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High-dose-rate brachytherapy for soft tissue sarcoma in children: a single institution experience
Radiation Oncologyvolume 3, Article number: 9 (2008)
To report our experience treating soft tissue sarcoma (STS) with high dose rate brachytherapy alone (HBRT) or in combination with external beam radiotherapy (EBRT) in pediatric patients.
Methods and materials
Eighteen patients, median age 11 years (range 2 – 16 years) with grade 2–3 STS were treated with HBRT using Ir-192 in a interstitial (n = 14) or intracavitary implant (n = 4). Eight patients were treated with HBRT alone; the remaining 10 were treated with a combination of HBRT and EBRT.
After a median follow-up of 79.5 months (range 12 – 159), 14 patients were alive and without evidence of disease (5-year overall survival rate 84.5%). There were no local or regional failures in the group treated with HBRT alone. One patient developed distant metastases at 14 months and expired after 17 months. In the combined HBRT and EBRT group, there was 1 local failure (22 months), and 3 patients developed pulmonary metastatic disease 18, 38 and 48 months after diagnosis and no these patients were alive at the time of this report. The overall local control to HBRT alone and HBRT plus EBRT were 100 and 90%, respectively. The acute affects most common were local erythema and wound dehiscence in 6 (33%) and 4 (22%) patients.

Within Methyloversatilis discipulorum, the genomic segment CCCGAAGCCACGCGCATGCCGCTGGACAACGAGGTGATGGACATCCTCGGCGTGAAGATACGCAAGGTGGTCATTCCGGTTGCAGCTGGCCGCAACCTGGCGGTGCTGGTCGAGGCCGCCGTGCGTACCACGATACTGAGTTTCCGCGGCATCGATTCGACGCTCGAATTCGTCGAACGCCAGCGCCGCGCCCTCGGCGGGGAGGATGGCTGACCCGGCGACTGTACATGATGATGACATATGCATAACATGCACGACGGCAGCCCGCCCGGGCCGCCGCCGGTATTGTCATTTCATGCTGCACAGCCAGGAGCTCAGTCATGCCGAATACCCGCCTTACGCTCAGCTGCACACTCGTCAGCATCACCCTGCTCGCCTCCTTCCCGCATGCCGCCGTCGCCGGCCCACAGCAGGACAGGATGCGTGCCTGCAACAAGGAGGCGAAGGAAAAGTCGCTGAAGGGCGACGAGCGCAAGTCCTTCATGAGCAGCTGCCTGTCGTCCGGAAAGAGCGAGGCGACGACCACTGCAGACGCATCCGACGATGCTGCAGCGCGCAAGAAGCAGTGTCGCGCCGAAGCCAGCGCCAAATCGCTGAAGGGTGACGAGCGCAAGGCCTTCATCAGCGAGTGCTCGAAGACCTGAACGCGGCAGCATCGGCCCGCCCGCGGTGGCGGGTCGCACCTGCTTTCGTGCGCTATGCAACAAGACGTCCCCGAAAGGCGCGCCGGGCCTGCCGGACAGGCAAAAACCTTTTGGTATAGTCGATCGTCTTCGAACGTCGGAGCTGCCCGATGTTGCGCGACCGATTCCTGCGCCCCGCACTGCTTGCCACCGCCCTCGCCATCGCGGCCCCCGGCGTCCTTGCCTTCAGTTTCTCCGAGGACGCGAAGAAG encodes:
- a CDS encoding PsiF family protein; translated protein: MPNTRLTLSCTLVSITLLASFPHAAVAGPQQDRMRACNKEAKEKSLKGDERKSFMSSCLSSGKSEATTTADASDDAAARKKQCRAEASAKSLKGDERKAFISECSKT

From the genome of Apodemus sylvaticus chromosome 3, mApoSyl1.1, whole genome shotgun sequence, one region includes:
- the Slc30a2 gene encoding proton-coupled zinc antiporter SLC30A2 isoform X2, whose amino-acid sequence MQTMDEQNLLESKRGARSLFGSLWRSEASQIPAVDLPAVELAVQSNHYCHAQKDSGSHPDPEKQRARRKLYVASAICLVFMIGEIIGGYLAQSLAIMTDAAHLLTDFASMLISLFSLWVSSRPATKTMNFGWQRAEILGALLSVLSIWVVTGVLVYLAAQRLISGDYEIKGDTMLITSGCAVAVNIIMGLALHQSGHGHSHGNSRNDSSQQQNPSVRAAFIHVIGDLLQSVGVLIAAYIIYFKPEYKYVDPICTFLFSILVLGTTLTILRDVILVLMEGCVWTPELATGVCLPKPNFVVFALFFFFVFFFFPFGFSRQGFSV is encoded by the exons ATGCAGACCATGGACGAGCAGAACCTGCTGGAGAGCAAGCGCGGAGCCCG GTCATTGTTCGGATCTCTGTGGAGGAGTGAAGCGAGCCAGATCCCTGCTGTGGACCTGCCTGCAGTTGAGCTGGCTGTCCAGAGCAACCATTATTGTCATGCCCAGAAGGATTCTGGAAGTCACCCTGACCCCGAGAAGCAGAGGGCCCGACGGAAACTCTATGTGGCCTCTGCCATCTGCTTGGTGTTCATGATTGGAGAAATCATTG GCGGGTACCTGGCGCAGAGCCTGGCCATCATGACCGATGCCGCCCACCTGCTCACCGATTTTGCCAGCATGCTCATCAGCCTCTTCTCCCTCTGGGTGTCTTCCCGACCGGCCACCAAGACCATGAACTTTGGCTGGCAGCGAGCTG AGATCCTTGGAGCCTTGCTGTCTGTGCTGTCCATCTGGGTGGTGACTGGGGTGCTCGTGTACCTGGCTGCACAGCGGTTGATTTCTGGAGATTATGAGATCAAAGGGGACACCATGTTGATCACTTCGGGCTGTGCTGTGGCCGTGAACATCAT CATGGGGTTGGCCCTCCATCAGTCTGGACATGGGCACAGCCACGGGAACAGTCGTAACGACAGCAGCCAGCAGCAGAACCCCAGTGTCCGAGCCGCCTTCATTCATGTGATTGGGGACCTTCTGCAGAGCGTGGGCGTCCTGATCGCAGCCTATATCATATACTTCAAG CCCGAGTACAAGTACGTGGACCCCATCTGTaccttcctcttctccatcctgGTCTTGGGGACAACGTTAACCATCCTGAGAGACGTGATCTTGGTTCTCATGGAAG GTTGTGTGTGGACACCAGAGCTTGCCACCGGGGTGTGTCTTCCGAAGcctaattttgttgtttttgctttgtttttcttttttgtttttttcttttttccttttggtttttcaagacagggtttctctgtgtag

Late effects were observed in 3 patients (16.5%).
Excellent local control with tolerable side effects have been observed in a small group of paediatric patients with STS treated by HBRT alone or in combination with EBRT.